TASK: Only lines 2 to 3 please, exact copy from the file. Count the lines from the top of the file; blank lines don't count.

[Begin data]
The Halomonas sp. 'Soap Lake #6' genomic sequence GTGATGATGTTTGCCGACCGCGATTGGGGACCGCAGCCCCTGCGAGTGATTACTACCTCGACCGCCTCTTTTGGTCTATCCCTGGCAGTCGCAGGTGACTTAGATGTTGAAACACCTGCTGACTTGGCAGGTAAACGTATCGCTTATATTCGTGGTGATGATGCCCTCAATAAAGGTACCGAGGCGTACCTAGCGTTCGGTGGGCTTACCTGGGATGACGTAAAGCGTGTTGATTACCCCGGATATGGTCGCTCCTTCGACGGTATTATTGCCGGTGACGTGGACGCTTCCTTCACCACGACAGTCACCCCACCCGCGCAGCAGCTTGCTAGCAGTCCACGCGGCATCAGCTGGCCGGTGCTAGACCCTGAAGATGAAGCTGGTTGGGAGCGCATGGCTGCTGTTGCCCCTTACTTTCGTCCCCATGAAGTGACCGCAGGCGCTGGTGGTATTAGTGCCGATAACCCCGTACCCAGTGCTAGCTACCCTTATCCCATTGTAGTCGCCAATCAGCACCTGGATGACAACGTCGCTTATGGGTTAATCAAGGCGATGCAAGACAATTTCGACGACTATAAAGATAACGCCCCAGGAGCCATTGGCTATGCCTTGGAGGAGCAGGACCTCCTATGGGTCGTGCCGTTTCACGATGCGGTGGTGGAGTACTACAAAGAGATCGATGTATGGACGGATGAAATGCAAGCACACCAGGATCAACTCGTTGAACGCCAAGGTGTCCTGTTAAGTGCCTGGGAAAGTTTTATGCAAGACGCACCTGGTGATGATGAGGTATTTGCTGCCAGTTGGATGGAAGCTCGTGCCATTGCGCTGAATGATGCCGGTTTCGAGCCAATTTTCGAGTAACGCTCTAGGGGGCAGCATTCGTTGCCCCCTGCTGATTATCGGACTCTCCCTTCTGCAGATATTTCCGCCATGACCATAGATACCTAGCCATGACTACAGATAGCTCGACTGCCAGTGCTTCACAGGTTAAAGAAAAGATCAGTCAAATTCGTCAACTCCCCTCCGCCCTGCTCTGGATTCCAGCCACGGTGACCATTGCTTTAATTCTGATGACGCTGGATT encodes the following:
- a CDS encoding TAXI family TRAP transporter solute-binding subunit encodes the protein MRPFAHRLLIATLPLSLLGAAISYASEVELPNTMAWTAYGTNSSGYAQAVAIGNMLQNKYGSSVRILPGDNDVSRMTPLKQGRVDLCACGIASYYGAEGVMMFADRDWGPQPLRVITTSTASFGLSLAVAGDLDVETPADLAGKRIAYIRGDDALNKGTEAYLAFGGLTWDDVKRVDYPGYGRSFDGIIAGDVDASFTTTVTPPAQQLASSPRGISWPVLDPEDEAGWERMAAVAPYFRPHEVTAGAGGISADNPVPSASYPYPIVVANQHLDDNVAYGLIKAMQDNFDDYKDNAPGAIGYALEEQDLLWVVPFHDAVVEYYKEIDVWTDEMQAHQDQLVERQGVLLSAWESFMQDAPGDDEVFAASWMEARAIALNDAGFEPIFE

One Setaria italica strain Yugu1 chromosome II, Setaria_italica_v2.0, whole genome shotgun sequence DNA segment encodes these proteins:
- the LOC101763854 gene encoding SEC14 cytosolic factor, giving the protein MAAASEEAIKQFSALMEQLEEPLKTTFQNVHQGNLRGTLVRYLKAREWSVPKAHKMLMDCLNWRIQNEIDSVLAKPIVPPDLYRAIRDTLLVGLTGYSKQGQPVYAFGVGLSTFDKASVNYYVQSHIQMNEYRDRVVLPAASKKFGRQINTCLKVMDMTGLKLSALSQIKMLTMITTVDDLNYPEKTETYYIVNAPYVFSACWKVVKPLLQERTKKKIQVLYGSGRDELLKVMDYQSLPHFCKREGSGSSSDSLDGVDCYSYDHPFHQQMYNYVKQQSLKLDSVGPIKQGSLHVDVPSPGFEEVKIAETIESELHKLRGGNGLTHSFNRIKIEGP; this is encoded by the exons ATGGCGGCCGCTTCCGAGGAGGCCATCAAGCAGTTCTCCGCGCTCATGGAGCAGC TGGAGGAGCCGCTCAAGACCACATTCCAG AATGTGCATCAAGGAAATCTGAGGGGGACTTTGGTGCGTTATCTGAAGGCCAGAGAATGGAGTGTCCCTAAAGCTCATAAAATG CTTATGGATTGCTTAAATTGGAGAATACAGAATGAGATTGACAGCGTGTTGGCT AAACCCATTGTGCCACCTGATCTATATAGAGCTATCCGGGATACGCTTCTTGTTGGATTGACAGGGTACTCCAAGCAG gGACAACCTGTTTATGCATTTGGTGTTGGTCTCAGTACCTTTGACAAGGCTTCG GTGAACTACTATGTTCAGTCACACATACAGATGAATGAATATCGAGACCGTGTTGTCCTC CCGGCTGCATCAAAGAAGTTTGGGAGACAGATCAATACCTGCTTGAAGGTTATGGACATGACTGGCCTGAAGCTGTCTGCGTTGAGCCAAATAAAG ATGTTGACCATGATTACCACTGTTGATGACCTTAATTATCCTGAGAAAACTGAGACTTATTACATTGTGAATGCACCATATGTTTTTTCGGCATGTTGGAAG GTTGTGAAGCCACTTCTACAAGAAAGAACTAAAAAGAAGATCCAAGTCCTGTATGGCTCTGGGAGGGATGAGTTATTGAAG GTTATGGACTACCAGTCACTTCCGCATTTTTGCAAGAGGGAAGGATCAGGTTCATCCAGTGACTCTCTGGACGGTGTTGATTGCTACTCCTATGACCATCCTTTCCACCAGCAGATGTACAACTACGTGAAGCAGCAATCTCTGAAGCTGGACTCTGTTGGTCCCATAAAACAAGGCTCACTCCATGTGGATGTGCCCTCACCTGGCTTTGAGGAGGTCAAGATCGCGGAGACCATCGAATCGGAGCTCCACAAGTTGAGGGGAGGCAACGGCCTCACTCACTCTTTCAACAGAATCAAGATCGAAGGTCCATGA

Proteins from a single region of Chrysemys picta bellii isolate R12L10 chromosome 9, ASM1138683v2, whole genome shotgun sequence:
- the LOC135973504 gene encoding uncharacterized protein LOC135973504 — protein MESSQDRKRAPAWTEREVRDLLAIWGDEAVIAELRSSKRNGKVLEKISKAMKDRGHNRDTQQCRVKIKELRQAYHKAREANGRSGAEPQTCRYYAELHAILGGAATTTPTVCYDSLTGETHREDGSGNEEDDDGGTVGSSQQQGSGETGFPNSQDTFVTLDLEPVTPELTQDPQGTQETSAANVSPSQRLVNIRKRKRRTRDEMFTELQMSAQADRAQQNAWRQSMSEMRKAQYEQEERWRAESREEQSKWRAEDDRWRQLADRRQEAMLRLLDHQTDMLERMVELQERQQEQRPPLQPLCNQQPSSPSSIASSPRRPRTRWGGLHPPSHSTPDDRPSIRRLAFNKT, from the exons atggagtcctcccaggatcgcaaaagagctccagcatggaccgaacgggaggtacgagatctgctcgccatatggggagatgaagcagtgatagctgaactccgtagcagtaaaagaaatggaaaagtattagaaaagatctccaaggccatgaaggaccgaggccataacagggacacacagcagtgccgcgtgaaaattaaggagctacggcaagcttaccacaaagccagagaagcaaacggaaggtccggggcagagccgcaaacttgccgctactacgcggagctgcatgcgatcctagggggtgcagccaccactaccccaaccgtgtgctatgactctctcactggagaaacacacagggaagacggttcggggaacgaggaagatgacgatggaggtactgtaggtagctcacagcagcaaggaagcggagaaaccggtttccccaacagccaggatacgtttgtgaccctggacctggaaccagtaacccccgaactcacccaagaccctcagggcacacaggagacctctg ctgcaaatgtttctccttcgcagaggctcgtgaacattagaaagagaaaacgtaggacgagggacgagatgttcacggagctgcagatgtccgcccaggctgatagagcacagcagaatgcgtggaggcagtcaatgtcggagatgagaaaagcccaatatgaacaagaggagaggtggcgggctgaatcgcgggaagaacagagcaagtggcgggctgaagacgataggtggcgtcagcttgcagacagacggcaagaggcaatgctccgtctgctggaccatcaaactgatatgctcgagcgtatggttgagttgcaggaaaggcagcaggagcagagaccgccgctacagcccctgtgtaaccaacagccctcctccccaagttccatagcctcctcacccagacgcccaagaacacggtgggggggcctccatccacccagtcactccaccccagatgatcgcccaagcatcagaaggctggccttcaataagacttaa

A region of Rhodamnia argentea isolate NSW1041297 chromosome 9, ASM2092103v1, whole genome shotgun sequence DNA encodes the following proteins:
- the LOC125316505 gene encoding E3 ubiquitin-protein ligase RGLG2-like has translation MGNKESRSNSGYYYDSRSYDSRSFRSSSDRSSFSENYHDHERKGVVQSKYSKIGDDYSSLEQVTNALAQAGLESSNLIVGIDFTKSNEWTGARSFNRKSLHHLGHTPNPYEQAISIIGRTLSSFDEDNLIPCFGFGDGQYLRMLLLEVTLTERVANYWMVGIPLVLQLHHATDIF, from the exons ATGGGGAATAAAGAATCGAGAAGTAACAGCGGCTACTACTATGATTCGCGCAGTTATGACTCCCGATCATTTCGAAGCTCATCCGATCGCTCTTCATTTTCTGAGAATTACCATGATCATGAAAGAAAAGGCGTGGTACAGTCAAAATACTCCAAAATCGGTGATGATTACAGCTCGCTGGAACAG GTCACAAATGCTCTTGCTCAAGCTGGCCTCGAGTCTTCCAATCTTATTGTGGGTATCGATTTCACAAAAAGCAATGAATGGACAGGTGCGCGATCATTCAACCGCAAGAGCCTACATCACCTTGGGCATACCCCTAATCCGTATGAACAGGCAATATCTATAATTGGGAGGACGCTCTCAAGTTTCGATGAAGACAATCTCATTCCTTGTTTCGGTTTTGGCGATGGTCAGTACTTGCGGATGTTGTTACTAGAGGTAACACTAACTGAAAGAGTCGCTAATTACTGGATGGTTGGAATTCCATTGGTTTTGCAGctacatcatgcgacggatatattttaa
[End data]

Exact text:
- a CDS encoding TAXI family TRAP transporter solute-binding subunit encodes the protein MRPFAHRLLIATLPLSLLGAAISYASEVELPNTMAWTAYGTNSSGYAQAVAIGNMLQNKYGSSVRILPGDNDVSRMTPLKQGRVDLCACGIASYYGAEGVMMFADRDWGPQPLRVITTSTASFGLSLAVAGDLDVETPADLAGKRIAYIRGDDALNKGTEAYLAFGGLTWDDVKRVDYPGYGRSFDGIIAGDVDASFTTTVTPPAQQLASSPRGISWPVLDPEDEAGWERMAAVAPYFRPHEVTAGAGGISADNPVPSASYPYPIVVANQHLDDNVAYGLIKAMQDNFDDYKDNAPGAIGYALEEQDLLWVVPFHDAVVEYYKEIDVWTDEMQAHQDQLVERQGVLLSAWESFMQDAPGDDEVFAASWMEARAIALNDAGFEPIFE

One Setaria italica strain Yugu1 chromosome II, Setaria_italica_v2.0, whole genome shotgun sequence DNA segment encodes these proteins: